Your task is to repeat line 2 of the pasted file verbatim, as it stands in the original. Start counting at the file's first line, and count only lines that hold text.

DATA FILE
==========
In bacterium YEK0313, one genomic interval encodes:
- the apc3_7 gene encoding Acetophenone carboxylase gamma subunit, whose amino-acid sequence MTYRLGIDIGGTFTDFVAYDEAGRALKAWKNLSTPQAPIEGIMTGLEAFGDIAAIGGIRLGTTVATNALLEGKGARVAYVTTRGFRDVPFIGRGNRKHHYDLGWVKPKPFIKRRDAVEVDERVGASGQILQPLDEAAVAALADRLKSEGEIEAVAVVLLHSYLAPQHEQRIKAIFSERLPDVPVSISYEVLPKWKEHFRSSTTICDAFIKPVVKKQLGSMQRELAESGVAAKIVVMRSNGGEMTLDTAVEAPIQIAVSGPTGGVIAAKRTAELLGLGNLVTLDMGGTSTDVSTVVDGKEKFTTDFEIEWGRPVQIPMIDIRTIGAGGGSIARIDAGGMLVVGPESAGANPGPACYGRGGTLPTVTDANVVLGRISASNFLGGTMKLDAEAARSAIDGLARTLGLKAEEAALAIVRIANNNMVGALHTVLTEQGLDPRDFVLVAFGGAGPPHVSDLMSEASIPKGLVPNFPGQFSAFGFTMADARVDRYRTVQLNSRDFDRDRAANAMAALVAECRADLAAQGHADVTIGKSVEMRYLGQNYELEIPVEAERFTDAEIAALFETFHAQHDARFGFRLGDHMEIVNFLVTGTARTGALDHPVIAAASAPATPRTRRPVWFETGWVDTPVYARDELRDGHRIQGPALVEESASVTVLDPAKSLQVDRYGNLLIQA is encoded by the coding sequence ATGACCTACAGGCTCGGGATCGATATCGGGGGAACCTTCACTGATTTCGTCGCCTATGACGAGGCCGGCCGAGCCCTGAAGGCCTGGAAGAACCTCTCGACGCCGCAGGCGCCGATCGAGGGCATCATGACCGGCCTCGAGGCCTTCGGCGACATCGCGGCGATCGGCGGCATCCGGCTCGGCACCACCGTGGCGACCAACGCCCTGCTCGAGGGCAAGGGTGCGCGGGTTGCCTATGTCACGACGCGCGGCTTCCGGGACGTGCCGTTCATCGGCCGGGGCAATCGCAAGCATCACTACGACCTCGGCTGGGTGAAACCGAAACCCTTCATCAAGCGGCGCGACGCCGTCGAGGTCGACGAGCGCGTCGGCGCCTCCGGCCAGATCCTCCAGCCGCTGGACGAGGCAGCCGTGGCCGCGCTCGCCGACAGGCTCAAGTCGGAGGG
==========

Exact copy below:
- the apc3_7 gene encoding Acetophenone carboxylase gamma subunit, whose amino-acid sequence MTYRLGIDIGGTFTDFVAYDEAGRALKAWKNLSTPQAPIEGIMTGLEAFGDIAAIGGIRLGTTVATNALLEGKGARVAYVTTRGFRDVPFIGRGNRKHHYDLGWVKPKPFIKRRDAVEVDERVGASGQILQPLDEAAVAALADRLKSEGEIEAVAVVLLHSYLAPQHEQRIKAIFSERLPDVPVSISYEVLPKWKEHFRSSTTICDAFIKPVVKKQLGSMQRELAESGVAAKIVVMRSNGGEMTLDTAVEAPIQIAVSGPTGGVIAAKRTAELLGLGNLVTLDMGGTSTDVSTVVDGKEKFTTDFEIEWGRPVQIPMIDIRTIGAGGGSIARIDAGGMLVVGPESAGANPGPACYGRGGTLPTVTDANVVLGRISASNFLGGTMKLDAEAARSAIDGLARTLGLKAEEAALAIVRIANNNMVGALHTVLTEQGLDPRDFVLVAFGGAGPPHVSDLMSEASIPKGLVPNFPGQFSAFGFTMADARVDRYRTVQLNSRDFDRDRAANAMAALVAECRADLAAQGHADVTIGKSVEMRYLGQNYELEIPVEAERFTDAEIAALFETFHAQHDARFGFRLGDHMEIVNFLVTGTARTGALDHPVIAAASAPATPRTRRPVWFETGWVDTPVYARDELRDGHRIQGPALVEESASVTVLDPAKSLQVDRYGNLLIQA is encoded by the coding sequence ATGACCTACAGGCTCGGGATCGATATCGGGGGAACCTTCACTGATTTCGTCGCCTATGACGAGGCCGGCCGAGCCCTGAAGGCCTGGAAGAACCTCTCGACGCCGCAGGCGCCGATCGAGGGCATCATGACCGGCCTCGAGGCCTTCGGCGACATCGCGGCGATCGGCGGCATCCGGCTCGGCACCACCGTGGCGACCAACGCCCTGCTCGAGGGCAAGGGTGCGCGGGTTGCCTATGTCACGACGCGCGGCTTCCGGGACGTGCCGTTCATCGGCCGGGGCAATCGCAAGCATCACTACGACCTCGGCTGGGTGAAACCGAAACCCTTCATCAAGCGGCGCGACGCCGTCGAGGTCGACGAGCGCGTCGGCGCCTCCGGCCAGATCCTCCAGCCGCTGGACGAGGCAGCCGTGGCCGCGCTCGCCGACAGGCTCAAGTCGGAGGG